Photo by Retha Ferguson on Pexels.com

Discussing harassment and violence towards women, particularly young women, she ponders how and what she is able to do differently being an older woman, compared to how she reacted and behaved in youth.

So much of what makes young women good targets is self-doubt and self-effacement.

Observing how we strengthen our purpose over time, gaining orientation and clarity, she recognises something like ripeness and calm flowing in, as the urgency and naiveté of youth ebb.

I think of her book The Faraway Nearby where she revisited childhood and a difficult mother, unrecognisable in the woman she then tended, neither of them who they once were, there being no longer any need in hanging on to the earlier version. Ripeness was a metaphor here too, one she desired to observe over days, a pile of apricots gifted from her mother, left on the floor of her bedroom, an installation, left to admire, to mature, rot, transform.

Conversation and Research Weave Patterns

Looking back at her evolution as a writer, she recalls the evening conversation that spawned the morningessay ‘Men Explain Things to Me’ that went on to become that new word, now mainstream ‘mansplaining’.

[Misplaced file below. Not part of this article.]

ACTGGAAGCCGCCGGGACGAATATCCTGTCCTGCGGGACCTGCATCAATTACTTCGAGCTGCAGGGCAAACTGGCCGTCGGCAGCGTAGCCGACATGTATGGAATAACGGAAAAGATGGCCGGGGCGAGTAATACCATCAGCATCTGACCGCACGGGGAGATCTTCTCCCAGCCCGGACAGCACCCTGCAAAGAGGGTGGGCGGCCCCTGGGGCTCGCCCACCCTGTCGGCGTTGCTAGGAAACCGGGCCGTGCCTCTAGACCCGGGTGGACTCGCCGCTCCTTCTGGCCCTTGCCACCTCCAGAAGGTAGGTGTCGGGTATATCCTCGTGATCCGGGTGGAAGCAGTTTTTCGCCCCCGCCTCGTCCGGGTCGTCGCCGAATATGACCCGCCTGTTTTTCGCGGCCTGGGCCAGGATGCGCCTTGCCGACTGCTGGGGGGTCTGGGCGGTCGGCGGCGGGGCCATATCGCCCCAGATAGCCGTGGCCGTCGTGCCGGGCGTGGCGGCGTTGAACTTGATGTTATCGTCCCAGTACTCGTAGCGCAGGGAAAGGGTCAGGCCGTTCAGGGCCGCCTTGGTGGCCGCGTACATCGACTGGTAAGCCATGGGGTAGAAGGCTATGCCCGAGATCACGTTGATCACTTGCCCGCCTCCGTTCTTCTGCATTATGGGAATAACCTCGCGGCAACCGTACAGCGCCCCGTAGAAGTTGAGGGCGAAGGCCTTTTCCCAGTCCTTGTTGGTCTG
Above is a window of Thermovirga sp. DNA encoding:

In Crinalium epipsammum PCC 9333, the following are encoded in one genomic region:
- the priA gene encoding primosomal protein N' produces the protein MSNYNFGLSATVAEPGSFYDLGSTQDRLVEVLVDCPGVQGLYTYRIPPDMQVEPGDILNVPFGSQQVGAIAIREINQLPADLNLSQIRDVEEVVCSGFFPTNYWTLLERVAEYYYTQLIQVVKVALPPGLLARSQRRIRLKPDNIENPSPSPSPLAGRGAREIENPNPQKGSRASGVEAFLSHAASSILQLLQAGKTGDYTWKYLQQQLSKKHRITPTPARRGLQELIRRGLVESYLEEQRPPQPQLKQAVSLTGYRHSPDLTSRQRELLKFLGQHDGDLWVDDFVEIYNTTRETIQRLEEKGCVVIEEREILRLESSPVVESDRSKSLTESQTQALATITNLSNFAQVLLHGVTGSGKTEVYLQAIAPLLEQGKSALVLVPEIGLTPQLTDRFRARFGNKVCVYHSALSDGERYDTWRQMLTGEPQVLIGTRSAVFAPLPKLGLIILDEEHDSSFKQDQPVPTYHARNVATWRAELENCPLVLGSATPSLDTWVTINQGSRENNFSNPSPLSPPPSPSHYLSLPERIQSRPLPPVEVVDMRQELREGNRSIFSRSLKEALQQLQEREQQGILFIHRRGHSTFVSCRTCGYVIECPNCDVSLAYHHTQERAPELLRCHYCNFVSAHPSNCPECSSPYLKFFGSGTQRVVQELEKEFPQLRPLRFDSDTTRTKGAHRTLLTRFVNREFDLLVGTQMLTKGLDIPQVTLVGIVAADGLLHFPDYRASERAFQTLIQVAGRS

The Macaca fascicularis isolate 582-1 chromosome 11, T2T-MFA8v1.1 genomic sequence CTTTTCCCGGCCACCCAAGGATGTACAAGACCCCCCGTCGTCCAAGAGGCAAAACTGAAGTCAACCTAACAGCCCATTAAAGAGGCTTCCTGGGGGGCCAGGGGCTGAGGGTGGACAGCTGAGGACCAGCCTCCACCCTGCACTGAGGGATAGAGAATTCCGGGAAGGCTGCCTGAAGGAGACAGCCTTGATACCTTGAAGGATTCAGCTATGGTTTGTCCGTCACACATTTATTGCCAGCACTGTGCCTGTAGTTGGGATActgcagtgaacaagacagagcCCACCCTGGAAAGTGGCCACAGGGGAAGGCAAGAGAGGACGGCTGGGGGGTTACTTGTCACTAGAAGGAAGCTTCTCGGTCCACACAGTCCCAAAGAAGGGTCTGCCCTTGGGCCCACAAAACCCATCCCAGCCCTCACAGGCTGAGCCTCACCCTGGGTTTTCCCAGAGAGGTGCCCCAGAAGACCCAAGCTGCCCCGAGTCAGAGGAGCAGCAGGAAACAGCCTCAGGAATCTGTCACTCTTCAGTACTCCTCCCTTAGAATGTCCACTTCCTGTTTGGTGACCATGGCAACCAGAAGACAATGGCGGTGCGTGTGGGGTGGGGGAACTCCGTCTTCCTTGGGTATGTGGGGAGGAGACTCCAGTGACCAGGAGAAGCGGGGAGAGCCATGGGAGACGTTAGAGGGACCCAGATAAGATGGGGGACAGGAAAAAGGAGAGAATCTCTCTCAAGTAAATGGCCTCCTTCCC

She rereads photocopies of letters in handwriting that is no longer her own, meeting a person who was her, that no longer exists, who didn’t know how to speak.

The young writer I met there didn’t know how to speak from the heart, though I could be affectionate…She was speaking in various voices because she didn’t yet know what voice was hers, or rather she had not yet made one.

Furnishing her mind with readings, they become part of the equipment of imagination, her set of tools for understanding the world, creating patterns, learning enough to “trace paths though the forests of books, learn landmarks and lineages.” She celebrates the pleasure of meeting new voices, ideas and possibilities that help make the world more coherent in some way, extending or filling in the map of one’s universe, grateful for their ability to bring beauty, find pattern and meaning, create joy.

Discussing patterns of how women were portrayed in novels by men she read in the past, she becomes aware of always relating to the part of the male protagonist, usually cast in the preferred heroic role, noting:

‘women devoured to the bone are praised; often those insistent on their own desires and needs are reviled or rebuked for taking up space, making noise. You are punished unless you punish yourself into nonexistence.’

Imagination Rules

It was Nella Larsen, author of Quicksand and Passing who said:

“Authors do not supply imaginations, they expect their readers to have their own, and to use it.”

Rebecca Solnit carries the thought further observing the astonishment of reading:

that suspension of your own time and place to travel into others’. It’s a way of disappearing from where you are…a world arises in your head that you have built at the author’s behest, and when you’re present in that world you’re absent from your own…It’s the reader who brings the book to life.